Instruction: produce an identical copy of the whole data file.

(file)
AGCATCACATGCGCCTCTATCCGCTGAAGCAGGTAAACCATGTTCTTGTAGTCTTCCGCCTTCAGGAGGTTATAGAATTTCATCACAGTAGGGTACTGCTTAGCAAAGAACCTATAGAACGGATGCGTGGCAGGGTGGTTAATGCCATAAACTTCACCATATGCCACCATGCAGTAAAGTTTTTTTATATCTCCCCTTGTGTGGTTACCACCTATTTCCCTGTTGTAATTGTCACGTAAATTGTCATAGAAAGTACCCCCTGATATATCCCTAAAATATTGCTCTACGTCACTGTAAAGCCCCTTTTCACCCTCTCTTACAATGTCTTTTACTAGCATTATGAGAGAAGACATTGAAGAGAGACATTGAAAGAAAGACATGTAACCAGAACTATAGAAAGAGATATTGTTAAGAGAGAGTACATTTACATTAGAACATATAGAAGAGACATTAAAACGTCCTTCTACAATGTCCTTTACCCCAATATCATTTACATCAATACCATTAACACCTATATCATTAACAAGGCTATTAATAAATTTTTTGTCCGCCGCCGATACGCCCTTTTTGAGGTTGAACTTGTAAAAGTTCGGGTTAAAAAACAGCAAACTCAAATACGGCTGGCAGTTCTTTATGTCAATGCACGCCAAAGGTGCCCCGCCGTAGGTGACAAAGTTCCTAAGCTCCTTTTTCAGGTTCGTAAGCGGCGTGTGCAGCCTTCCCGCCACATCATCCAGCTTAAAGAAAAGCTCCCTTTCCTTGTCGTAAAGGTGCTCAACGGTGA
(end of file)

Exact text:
AGCATCACATGCGCCTCTATCCGCTGAAGCAGGTAAACCATGTTCTTGTAGTCTTCCGCCTTCAGGAGGTTATAGAATTTCATCACAGTAGGGTACTGCTTAGCAAAGAACCTATAGAACGGATGCGTGGCAGGGTGGTTAATGCCATAAACTTCACCATATGCCACCATGCAGTAAAGTTTTTTTATATCTCCCCTTGTGTGGTTACCACCTATTTCCCTGTTGTAATTGTCACGTAAATTGTCATAGAAAGTACCCCCTGATATATCCCTAAAATATTGCTCTACGTCACTGTAAAGCCCCTTTTCACCCTCTCTTACAATGTCTTTTACTAGCATTATGAGAGAAGACATTGAAGAGAGACATTGAAAGAAAGACATGTAACCAGAACTATAGAAAGAGATATTGTTAAGAGAGAGTACATTTACATTAGAACATATAGAAGAGACATTAAAACGTCCTTCTACAATGTCCTTTACCCCAATATCATTTACATCAATACCATTAACACCTATATCATTAACAAGGCTATTAATAAATTTTTTGTCCGCCGCCGATACGCCCTTTTTGAGGTTGAACTTGTAAAAGTTCGGGTTAAAAAACAGCAAACTCAAATACGGCTGGCAGTTCTTTATGTCAATGCACGCCAAAGGTGCCCCGCCGTAGGTGACAAAGTTCCTAAGCTCCTTTTTCAGGTTCGTAAGCGGCGTGTGCAGCCTTCCCGCCACATCATCCAGCTTAAAGAAAAGCTCCCTTTCCTTGTCGTAAAGGTGCTCAACGGTGA